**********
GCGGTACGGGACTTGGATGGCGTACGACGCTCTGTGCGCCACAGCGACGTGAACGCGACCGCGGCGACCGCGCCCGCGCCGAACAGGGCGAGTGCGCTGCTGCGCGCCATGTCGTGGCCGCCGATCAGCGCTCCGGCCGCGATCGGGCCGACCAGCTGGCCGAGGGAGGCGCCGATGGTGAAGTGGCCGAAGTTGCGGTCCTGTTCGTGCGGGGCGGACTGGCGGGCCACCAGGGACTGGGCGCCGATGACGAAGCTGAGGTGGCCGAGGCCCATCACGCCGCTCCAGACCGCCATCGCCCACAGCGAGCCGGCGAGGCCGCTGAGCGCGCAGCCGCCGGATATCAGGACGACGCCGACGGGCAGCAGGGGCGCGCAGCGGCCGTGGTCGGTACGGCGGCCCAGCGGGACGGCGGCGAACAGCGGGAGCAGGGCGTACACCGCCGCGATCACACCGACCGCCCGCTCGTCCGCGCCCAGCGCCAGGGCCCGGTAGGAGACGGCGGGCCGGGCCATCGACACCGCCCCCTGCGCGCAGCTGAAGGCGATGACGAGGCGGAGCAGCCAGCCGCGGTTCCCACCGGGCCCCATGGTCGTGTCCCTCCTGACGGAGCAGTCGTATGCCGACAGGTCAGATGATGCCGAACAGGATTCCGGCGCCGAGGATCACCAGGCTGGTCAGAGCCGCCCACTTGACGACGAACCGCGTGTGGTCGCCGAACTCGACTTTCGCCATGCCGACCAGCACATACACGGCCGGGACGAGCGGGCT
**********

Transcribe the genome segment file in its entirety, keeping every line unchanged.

GCGGTACGGGACTTGGATGGCGTACGACGCTCTGTGCGCCACAGCGACGTGAACGCGACCGCGGCGACCGCGCCCGCGCCGAACAGGGCGAGTGCGCTGCTGCGCGCCATGTCGTGGCCGCCGATCAGCGCTCCGGCCGCGATCGGGCCGACCAGCTGGCCGAGGGAGGCGCCGATGGTGAAGTGGCCGAAGTTGCGGTCCTGTTCGTGCGGGGCGGACTGGCGGGCCACCAGGGACTGGGCGCCGATGACGAAGCTGAGGTGGCCGAGGCCCATCACGCCGCTCCAGACCGCCATCGCCCACAGCGAGCCGGCGAGGCCGCTGAGCGCGCAGCCGCCGGATATCAGGACGACGCCGACGGGCAGCAGGGGCGCGCAGCGGCCGTGGTCGGTACGGCGGCCCAGCGGGACGGCGGCGAACAGCGGGAGCAGGGCGTACACCGCCGCGATCACACCGACCGCCCGCTCGTCCGCGCCCAGCGCCAGGGCCCGGTAGGAGACGGCGGGCCGGGCCATCGACACCGCCCCCTGCGCGCAGCTGAAGGCGATGACGAGGCGGAGCAGCCAGCCGCGGTTCCCACCGGGCCCCATGGTCGTGTCCCTCCTGACGGAGCAGTCGTATGCCGACAGGTCAGATGATGCCGAACAGGATTCCGGCGCCGAGGATCACCAGGCTGGTCAGAGCCGCCCACTTGACGACGAACCGCGTGTGGTCGCCGAACTCGACTTTCGCCATGCCGACCAGCACATACACGGCCGGGACGAGCGGGCT